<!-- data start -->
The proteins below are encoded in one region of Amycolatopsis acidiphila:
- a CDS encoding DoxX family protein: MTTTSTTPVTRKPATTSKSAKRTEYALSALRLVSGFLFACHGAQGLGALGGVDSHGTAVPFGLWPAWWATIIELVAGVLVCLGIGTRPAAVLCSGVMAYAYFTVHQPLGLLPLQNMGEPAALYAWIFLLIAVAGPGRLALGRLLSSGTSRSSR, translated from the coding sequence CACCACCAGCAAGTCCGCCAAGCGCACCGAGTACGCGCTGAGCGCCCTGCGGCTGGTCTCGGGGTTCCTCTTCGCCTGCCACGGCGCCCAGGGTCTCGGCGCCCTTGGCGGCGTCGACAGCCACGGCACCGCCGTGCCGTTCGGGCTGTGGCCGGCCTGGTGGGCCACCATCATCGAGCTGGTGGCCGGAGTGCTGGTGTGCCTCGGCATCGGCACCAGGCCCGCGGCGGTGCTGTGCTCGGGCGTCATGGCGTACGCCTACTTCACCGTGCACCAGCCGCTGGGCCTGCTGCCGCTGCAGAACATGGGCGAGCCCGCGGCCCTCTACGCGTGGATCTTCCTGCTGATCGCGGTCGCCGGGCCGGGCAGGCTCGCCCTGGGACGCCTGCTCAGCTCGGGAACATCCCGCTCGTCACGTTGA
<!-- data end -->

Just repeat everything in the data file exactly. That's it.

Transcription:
The proteins below are encoded in one region of Amycolatopsis acidiphila:
- a CDS encoding DoxX family protein: MTTTSTTPVTRKPATTSKSAKRTEYALSALRLVSGFLFACHGAQGLGALGGVDSHGTAVPFGLWPAWWATIIELVAGVLVCLGIGTRPAAVLCSGVMAYAYFTVHQPLGLLPLQNMGEPAALYAWIFLLIAVAGPGRLALGRLLSSGTSRSSR, translated from the coding sequence CACCACCAGCAAGTCCGCCAAGCGCACCGAGTACGCGCTGAGCGCCCTGCGGCTGGTCTCGGGGTTCCTCTTCGCCTGCCACGGCGCCCAGGGTCTCGGCGCCCTTGGCGGCGTCGACAGCCACGGCACCGCCGTGCCGTTCGGGCTGTGGCCGGCCTGGTGGGCCACCATCATCGAGCTGGTGGCCGGAGTGCTGGTGTGCCTCGGCATCGGCACCAGGCCCGCGGCGGTGCTGTGCTCGGGCGTCATGGCGTACGCCTACTTCACCGTGCACCAGCCGCTGGGCCTGCTGCCGCTGCAGAACATGGGCGAGCCCGCGGCCCTCTACGCGTGGATCTTCCTGCTGATCGCGGTCGCCGGGCCGGGCAGGCTCGCCCTGGGACGCCTGCTCAGCTCGGGAACATCCCGCTCGTCACGTTGA